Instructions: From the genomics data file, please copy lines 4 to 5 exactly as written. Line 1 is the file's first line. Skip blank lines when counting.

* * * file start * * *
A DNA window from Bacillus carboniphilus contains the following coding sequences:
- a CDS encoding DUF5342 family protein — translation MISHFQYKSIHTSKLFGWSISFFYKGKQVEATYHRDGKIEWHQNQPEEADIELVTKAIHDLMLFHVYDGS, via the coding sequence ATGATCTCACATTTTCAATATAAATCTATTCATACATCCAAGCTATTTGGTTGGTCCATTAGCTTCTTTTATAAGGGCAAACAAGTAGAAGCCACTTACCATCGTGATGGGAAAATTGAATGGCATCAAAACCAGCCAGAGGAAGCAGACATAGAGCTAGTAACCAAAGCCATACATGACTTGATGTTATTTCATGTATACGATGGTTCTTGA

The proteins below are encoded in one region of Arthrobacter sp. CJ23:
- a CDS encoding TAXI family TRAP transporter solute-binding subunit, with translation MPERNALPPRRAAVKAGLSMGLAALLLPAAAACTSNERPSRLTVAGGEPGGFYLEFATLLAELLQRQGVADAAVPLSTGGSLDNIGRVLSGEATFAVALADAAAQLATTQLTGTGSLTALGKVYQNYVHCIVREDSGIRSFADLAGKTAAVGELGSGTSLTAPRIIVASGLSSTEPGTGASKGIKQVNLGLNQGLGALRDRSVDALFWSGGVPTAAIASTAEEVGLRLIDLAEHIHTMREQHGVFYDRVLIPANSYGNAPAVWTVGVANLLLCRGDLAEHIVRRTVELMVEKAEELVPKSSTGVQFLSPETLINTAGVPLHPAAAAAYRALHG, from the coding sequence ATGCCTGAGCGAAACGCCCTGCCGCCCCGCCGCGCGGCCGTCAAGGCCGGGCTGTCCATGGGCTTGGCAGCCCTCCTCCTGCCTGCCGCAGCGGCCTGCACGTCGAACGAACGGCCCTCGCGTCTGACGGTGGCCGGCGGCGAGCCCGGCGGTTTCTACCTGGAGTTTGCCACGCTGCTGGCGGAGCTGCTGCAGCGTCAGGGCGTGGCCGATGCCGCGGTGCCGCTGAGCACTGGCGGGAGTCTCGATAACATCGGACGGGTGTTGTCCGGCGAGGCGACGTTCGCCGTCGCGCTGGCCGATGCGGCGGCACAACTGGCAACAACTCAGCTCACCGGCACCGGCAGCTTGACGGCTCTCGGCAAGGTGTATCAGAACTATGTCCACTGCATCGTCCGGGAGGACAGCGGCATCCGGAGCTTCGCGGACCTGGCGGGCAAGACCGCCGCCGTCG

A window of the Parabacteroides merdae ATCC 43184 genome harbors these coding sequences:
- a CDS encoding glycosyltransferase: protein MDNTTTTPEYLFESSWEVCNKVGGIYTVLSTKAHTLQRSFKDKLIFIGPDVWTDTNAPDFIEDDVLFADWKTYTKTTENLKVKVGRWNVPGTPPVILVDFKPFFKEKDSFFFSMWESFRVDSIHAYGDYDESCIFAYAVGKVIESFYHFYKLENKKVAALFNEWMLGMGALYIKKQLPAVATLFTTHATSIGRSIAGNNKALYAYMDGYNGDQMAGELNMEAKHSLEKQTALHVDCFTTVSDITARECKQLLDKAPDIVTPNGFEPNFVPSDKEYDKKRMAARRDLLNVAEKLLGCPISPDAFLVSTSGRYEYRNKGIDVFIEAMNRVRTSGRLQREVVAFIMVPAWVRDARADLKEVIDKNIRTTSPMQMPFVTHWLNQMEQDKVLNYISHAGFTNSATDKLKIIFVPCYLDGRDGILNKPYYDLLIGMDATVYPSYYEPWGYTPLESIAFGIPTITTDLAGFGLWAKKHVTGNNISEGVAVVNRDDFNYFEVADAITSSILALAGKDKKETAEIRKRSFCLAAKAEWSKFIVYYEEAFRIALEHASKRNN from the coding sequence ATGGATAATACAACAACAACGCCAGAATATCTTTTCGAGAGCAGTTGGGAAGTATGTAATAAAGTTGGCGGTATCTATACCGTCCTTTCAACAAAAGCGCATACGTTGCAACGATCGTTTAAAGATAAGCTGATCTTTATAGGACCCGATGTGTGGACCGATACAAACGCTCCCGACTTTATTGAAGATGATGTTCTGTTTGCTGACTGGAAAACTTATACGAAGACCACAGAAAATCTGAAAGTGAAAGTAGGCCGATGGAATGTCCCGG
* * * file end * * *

- a CDS encoding TAXI family TRAP transporter solute-binding subunit, with translation MPERNALPPRRAAVKAGLSMGLAALLLPAAAACTSNERPSRLTVAGGEPGGFYLEFATLLAELLQRQGVADAAVPLSTGGSLDNIGRVLSGEATFAVALADAAAQLATTQLTGTGSLTALGKVYQNYVHCIVREDSGIRSFADLAGKTAAVGELGSGTSLTAPRIIVASGLSSTEPGTGASKGIKQVNLGLNQGLGALRDRSVDALFWSGGVPTAAIASTAEEVGLRLIDLAEHIHTMREQHGVFYDRVLIPANSYGNAPAVWTVGVANLLLCRGDLAEHIVRRTVELMVEKAEELVPKSSTGVQFLSPETLINTAGVPLHPAAAAAYRALHG, from the coding sequence ATGCCTGAGCGAAACGCCCTGCCGCCCCGCCGCGCGGCCGTCAAGGCCGGGCTGTCCATGGGCTTGGCAGCCCTCCTCCTGCCTGCCGCAGCGGCCTGCACGTCGAACGAACGGCCCTCGCGTCTGACGGTGGCCGGCGGCGAGCCCGGCGGTTTCTACCTGGAGTTTGCCACGCTGCTGGCGGAGCTGCTGCAGCGTCAGGGCGTGGCCGATGCCGCGGTGCCGCTGAGCACTGGCGGGAGTCTCGATAACATCGGACGGGTGTTGTCCGGCGAGGCGACGTTCGCCGTCGCGCTGGCCGATGCGGCGGCACAACTGGCAACAACTCAGCTCACCGGCACCGGCAGCTTGACGGCTCTCGGCAAGGTGTATCAGAACTATGTCCACTGCATCGTCCGGGAGGACAGCGGCATCCGGAGCTTCGCGGACCTGGCGGGCAAGACCGCCGCCGTCG

A window of the Parabacteroides merdae ATCC 43184 genome harbors these coding sequences: